The live website is available here:
Software & skills used: HTML5, CSS3, WordPress CMS, Adobe Photoshop (for image treatments) & Adobe InDesign (for template design)
Symbiotic Skin is an interactive experiential work that asks audiences to consider a future where humankind can no longer breathe independently, having adapted to this evolutionary shift by forming lifelong bonds with creatures entitled ‘symbiotes’. This previously unknown species attach themselves to the human body across the chest, creating a symbiotic bond allowing both human and creature to breathe as one.
In Symbiotic Skin, audiences are presented with an opportunity to experience this speculative future, by coupling with a creature and taking a mediated walk through a green space. The creature extends across an individual’s body and facilitates exploration of the environment through subtle vibrations and illumination, which permeate from the creature.
This work seeks to draw attention to current and ongoing sustainability issues, as well as providing audiences with a unique lens in which to view and interact with natural environments.
Name: Symbiotic Skin
Materials: pine, MDF, bolts, nuts, mouldable plastic, fabric, rattan cane, springs, elastic, wires
Hardware: LEDs, vibration motors, speakers, Linzerschnitte microcontroller, SD cards, MP3 modules
Crystalis is a collection of three crystalline forms, taking shape as an interactive sculpture. This project explores traditional print media, namely monoplate or block printing, by applying this millennia-old technique to an output only possible with modern technologies – laser cutting. It is through this exploration of contrasting processes that Crystalis evidences that digital and traditional media can coalesce to result in rich, exciting new possibilities.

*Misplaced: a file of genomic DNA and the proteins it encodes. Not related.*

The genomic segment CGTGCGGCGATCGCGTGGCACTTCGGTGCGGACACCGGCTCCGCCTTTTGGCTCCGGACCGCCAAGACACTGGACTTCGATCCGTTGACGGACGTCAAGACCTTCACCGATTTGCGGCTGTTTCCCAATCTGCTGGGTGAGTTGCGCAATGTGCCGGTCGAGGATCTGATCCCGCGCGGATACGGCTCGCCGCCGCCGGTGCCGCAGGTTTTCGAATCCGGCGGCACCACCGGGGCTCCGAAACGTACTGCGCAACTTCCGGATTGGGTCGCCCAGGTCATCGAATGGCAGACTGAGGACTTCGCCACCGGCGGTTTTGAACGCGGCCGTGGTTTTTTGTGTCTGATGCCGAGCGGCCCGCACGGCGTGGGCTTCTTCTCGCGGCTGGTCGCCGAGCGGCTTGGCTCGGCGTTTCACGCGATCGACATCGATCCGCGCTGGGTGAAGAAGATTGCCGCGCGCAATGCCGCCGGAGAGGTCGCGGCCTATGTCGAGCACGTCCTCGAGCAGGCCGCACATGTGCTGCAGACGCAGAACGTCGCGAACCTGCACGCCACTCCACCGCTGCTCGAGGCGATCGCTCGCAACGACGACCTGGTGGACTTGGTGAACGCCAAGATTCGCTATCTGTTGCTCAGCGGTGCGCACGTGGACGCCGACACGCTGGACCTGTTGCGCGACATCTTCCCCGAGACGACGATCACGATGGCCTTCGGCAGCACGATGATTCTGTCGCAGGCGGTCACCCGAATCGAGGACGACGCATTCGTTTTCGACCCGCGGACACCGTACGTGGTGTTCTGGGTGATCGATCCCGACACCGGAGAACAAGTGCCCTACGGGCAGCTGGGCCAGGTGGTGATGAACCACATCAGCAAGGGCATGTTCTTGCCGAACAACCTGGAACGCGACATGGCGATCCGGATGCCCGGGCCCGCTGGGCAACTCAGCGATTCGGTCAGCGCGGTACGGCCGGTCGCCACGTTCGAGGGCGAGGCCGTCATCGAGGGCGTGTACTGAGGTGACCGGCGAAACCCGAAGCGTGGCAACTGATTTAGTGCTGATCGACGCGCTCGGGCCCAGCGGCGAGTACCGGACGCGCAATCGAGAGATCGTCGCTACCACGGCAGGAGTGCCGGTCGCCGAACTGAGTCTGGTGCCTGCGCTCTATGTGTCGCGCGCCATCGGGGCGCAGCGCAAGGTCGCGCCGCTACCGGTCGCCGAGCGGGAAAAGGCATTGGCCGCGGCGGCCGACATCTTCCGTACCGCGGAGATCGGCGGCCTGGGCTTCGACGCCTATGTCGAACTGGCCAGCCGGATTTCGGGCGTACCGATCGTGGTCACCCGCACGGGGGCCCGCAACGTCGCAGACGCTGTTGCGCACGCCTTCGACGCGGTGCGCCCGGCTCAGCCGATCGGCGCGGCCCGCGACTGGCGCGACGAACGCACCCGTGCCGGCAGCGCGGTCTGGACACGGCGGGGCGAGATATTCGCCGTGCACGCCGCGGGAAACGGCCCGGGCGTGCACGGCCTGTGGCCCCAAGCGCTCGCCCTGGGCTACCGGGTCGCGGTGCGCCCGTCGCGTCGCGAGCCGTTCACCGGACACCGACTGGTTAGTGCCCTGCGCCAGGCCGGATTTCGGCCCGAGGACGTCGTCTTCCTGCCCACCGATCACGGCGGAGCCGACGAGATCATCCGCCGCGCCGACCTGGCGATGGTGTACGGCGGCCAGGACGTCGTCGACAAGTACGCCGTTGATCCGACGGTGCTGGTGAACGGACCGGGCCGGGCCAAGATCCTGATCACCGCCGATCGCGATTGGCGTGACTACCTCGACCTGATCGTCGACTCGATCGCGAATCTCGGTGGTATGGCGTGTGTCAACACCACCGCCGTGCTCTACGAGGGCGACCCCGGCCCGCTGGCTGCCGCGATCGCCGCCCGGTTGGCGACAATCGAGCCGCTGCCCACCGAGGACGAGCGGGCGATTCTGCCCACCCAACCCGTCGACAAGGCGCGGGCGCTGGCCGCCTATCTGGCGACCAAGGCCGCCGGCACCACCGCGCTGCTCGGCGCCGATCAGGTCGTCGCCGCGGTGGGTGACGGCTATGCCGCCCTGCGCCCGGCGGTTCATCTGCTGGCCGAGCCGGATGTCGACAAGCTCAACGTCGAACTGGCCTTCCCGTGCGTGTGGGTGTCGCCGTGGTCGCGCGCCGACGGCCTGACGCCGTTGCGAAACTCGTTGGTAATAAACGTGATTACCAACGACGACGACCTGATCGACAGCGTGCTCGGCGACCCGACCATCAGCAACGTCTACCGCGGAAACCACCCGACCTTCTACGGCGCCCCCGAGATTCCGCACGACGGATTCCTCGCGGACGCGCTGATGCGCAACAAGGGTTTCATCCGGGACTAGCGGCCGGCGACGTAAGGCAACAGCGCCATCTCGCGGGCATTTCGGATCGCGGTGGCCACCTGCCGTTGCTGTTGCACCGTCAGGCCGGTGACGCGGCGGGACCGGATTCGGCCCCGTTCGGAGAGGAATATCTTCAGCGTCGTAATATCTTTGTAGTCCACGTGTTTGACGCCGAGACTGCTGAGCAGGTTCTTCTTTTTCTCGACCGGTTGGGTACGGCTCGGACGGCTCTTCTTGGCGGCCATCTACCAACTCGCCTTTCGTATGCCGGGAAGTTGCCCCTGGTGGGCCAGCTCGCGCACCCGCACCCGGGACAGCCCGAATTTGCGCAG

The project was developed in three stages, beginning with the design of patterns in Adobe Illustrator, with each pattern taking inspiration from different iconic patterns seen throughout history, including those from Celtic, Chinese and Native American cultures.
Once finalised, these patterns were laser cut into acrylic sheets, which were then processed as monoplates, following a traditional block printing process. Ink was applied to the plate and then run through a press, transferring ink to sheets sheets of translucent paper.
The final stage involved fabricating the crystalline forms, which were cut from acrylic and assembled using a combination of adhesive and folding, where the acrylic is heated along a seam and folded in place, harding once it cools. The translucent paper, including the printed patterns was adhered to the newly formed crystals. Once complete, each crystal was embedded with an LED and connected to a motion-sensor, which triggers the crystals to blink in a ‘breathing’ pattern when someone moves their hand over them.
The resulting outcome is a delicate, ambient interactive sculpture that responds to movement with a soft and warm ‘breath’ effect, almost like the crystals have their own heartbeat.
Materials: translucent paper, block ink, acrylic, MDF, wire